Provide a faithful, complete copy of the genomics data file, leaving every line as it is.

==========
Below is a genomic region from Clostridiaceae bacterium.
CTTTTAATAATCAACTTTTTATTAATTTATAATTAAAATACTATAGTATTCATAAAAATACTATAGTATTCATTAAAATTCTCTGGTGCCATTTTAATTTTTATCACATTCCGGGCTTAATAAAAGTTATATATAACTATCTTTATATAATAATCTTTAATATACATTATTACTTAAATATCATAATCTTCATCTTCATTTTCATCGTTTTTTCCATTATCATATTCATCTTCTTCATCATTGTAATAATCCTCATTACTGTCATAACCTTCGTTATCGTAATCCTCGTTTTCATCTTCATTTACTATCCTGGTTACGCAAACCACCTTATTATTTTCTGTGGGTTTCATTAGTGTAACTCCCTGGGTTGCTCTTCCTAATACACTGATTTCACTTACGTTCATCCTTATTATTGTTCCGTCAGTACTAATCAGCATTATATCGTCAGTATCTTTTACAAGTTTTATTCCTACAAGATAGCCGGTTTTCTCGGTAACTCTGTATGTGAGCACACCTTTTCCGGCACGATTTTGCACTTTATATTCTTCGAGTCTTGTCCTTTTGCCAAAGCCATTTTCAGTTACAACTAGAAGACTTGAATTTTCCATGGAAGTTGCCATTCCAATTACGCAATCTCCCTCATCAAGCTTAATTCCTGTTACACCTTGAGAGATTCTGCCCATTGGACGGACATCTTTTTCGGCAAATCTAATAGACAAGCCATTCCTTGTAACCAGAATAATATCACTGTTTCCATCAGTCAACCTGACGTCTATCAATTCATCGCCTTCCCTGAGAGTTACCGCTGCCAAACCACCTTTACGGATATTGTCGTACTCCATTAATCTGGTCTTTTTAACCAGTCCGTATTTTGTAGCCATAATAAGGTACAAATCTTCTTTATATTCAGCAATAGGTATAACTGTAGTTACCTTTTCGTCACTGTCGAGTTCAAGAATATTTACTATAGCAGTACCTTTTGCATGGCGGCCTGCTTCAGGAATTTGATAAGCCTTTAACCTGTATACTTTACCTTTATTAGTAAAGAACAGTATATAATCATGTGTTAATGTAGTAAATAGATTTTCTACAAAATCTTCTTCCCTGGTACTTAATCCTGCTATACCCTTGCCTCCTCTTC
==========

Below is a genomic region from Clostridiaceae bacterium.
CTTTTAATAATCAACTTTTTATTAATTTATAATTAAAATACTATAGTATTCATAAAAATACTATAGTATTCATTAAAATTCTCTGGTGCCATTTTAATTTTTATCACATTCCGGGCTTAATAAAAGTTATATATAACTATCTTTATATAATAATCTTTAATATACATTATTACTTAAATATCATAATCTTCATCTTCATTTTCATCGTTTTTTCCATTATCATATTCATCTTCTTCATCATTGTAATAATCCTCATTACTGTCATAACCTTCGTTATCGTAATCCTCGTTTTCATCTTCATTTACTATCCTGGTTACGCAAACCACCTTATTATTTTCTGTGGGTTTCATTAGTGTAACTCCCTGGGTTGCTCTTCCTAATACACTGATTTCACTTACGTTCATCCTTATTATTGTTCCGTCAGTACTAATCAGCATTATATCGTCAGTATCTTTTACAAGTTTTATTCCTACAAGATAGCCGGTTTTCTCGGTAACTCTGTATGTGAGCACACCTTTTCCGGCACGATTTTGCACTTTATATTCTTCGAGTCTTGTCCTTTTGCCAAAGCCATTTTCAGTTACAACTAGAAGACTTGAATTTTCCATGGAAGTTGCCATTCCAATTACGCAATCTCCCTCATCAAGCTTAATTCCTGTTACACCTTGAGAGATTCTGCCCATTGGACGGACATCTTTTTCGGCAAATCTAATAGACAAGCCATTCCTTGTAACCAGAATAATATCACTGTTTCCATCAGTCAACCTGACGTCTATCAATTCATCGCCTTCCCTGAGAGTTACCGCTGCCAAACCACCTTTACGGATATTGTCGTACTCCATTAATCTGGTCTTTTTAACCAGTCCGTATTTTGTAGCCATAATAAGGTACAAATCTTCTTTATATTCAGCAATAGGTATAACTGTAGTTACCTTTTCGTCACTGTCGAGTTCAAGAATATTTACTATAGCAGTACCTTTTGCATGGCGGCCTGCTTCAGGAATTTGATAAGCCTTTAACCTGTATACTTTACCTTTATTAGTAAAGAACAGTATATAATCATGTGTTAATGTAGTAAATAGATTTTCTACAAAATCTTCTTCCCTGGTACTTAATCCTGCTATACCCTTGCCTCCTCTTC